Friday, December 27, 2013

Industrial Landscapes of Hamilton, ON

I've recently become interested in capturing the feel of Hamilton's industrial landscapes through images. There's just something about these toxic spaces; equal parts horrendous and alluring. In today's post, I offer some ground-level photography, taken from nearby roads and sidewalks.No trespassing was involved in the taking of these photos, or in exploring this area. Enjoy :)

West part of the industrial sector, north of the downtown core.

Here's the same pair of skin-tone hemispheres I photographed from Carroll's Bay, but seen close up. To quote Seinfeld, "they're real and they're spectacular."


In 2010, the Lakeport Brewing Company shut down its Hamilton location, and moved its production to London, Ontario. Cold beer, anyone?


Although it's only been vacant for three years, you can almost hear the building weep.


I wonder what's on tap.


"Bunge is an agribusiness and food ingredient company dedicated to improving the global food supply chain."


No idea as to how they're fulfilling their human mandate, but they certainly seem to have birds covered. A huge flock of pigeons sits above the huge vats, waiting for industrial hand-outs.


A bird of prey (a hawk?) carries a doomed pigeon past the mustard-yellow, faded fa├žade of the vacant structure.


Retreating in response, the cloud of pigeons relocates to another part of the block. (See top left corner of photograph)

They shortly land around a rusty railroad car full of wheat product. Their frustration is palpable. (Pigeons not shown)


Speaking of palpable, it's worth mentioning that the air around this whole area had a smell that was always shifting, elusive in nature, but unvarying in its abrasiveness. At the end of the day, I felt dizzy and nauseated.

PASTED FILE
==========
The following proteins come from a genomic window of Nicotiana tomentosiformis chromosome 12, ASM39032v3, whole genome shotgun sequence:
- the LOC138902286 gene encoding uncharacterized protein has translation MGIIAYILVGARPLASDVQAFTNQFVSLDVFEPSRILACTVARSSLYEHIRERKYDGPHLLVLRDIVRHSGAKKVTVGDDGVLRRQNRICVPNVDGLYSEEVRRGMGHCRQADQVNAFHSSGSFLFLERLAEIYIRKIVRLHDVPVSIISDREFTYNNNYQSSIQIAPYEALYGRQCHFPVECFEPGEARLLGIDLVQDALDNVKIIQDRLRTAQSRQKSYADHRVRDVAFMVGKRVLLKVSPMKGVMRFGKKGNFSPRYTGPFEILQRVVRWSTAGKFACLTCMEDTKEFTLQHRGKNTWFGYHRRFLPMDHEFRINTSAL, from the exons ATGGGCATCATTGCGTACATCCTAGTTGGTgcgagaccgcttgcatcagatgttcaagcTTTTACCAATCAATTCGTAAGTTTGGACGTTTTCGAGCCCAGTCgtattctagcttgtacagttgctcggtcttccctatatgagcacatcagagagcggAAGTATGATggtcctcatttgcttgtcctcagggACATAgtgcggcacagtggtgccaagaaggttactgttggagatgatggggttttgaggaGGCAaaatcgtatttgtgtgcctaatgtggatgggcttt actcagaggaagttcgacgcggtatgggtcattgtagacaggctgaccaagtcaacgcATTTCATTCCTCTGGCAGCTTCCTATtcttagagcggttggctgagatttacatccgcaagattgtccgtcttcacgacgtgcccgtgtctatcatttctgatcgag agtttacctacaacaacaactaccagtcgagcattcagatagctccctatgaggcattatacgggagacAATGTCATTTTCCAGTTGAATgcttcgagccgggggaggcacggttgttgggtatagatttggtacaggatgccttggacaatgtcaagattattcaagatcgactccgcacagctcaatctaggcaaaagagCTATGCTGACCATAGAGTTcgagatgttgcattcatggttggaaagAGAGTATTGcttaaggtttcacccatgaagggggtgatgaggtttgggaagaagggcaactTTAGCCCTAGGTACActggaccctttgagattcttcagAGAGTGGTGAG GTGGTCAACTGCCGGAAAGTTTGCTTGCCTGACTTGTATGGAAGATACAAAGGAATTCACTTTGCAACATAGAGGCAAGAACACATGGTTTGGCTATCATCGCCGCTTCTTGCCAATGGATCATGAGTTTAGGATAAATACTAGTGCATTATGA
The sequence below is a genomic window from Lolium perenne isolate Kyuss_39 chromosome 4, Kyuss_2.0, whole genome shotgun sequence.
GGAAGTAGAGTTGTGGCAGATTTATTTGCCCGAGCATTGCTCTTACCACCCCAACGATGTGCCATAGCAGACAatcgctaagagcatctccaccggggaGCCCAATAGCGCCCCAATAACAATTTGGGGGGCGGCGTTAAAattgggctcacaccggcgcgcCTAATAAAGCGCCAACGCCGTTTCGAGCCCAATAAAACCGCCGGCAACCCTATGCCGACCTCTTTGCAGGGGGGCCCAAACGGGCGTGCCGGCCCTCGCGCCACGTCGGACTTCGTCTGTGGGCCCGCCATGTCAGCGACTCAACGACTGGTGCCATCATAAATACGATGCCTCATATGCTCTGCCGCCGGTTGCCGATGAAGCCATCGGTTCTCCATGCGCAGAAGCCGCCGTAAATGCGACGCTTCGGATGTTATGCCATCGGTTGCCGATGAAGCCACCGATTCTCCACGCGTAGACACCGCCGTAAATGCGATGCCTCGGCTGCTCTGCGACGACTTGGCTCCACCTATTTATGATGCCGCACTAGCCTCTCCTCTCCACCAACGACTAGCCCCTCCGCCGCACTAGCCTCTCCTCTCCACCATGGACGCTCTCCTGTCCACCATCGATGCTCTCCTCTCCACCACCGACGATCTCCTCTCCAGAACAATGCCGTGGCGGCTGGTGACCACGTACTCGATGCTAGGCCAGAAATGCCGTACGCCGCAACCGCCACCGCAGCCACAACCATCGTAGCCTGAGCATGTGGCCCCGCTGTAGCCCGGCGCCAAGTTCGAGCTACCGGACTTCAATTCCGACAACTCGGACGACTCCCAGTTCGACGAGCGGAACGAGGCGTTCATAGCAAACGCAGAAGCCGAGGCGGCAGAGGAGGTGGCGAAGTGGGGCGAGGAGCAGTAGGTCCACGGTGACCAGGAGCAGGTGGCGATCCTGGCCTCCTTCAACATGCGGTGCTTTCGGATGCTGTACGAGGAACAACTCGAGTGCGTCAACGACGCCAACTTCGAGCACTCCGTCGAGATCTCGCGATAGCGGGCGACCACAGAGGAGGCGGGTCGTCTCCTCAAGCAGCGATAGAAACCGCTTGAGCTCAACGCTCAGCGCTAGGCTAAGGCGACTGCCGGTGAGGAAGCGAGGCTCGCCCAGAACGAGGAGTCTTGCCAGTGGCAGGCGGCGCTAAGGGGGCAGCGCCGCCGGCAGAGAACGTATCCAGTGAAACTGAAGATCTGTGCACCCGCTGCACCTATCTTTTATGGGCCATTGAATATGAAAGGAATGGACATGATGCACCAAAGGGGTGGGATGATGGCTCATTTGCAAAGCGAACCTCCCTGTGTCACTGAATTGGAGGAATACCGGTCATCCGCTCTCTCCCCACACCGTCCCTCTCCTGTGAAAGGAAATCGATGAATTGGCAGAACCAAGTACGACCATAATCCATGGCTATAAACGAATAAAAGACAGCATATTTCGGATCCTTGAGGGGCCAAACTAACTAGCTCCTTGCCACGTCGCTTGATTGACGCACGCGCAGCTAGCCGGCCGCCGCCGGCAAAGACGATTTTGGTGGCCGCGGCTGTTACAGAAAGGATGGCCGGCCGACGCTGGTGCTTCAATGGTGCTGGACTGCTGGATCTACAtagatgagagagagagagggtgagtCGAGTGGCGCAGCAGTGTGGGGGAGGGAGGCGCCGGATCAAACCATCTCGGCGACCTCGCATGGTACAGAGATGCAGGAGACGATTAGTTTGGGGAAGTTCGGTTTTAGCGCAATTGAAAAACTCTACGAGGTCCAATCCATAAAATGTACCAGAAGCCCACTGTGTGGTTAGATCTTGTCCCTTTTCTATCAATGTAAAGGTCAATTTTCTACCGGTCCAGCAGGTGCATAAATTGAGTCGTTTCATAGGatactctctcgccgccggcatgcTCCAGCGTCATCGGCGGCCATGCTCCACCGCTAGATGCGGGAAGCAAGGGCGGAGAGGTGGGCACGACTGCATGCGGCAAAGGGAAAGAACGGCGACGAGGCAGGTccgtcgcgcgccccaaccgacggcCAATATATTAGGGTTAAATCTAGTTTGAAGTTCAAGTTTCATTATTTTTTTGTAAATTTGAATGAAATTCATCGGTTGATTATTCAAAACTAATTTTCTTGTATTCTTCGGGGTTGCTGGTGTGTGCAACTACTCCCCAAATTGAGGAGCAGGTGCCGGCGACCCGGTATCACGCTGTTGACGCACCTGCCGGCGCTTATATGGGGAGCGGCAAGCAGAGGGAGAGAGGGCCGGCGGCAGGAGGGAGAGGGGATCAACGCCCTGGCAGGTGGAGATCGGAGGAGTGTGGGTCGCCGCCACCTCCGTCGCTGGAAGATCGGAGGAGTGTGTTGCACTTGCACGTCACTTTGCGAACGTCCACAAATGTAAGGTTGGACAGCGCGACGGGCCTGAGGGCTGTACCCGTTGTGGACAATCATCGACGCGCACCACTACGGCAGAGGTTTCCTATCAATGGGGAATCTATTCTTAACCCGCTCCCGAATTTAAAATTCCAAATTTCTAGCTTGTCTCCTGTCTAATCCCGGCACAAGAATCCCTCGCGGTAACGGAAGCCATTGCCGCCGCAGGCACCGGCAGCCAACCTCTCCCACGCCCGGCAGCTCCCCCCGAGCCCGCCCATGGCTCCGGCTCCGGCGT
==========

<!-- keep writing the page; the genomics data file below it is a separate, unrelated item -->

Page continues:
A large pile of something sits dangerously close to water. Environment Canada has flagged this whole zone as an Area of Concern. It's worth noting that the EC chose to represent this area with a photo of its one park. Cute, guys.


The whole block feels like a dirty secret. It was quite intimidating to photograph, though what I was doing was perfectly legal, given that I was on public streets and sidewalks at all times. This particular area smelled almost exactly like freshly-made tortillas. The thought of tortillas made me hungry, but the industrial smell made my stomach uneasy.


Being in this area felt like coming across a shattered dream. At the turn of the century, Hamilton was a city with beautiful buildings. Ambitious to develop, it embarked on an industrial course that would be its own undoing. Like someone realizing their mistakes too late, there was simply no return, only a slow and arduous decay into obsolescence.


What I love about these buildings is that they're not designed to be pretty. They're designed for efficiency, ease of repairability, endurance, and so on. And yet, there are always elements of aesthetic design which have to be deliberated and chosen. Gotta love those colours.


A set of clustered buildings displays a number of ugly, off-green paints, while its neighbouring plant opts for a simpler Ikea Blue.


In the end, there was still much to explore. A whole horizon of crumbling buildings, filthy smokestacks, and geometrically jagged horizons awaits a future date.


At the end of a long and fruitful adventure, I photographed a final building, on the south side of the street. With my lungs well-oiled and my head spinning, I was ready to get out of here.


Waiting for the #4 bus back into downtown, I came across a set of flags: USA, Canada, and US Steel, all side by side. How could a corporation hold the same weight as country? I thought. And then it hit me. Hamilton is its industry. The Hammer, Steeltown, The Ambitious City.

You can't understand the city if you don't understand its heart, however industrial it may be.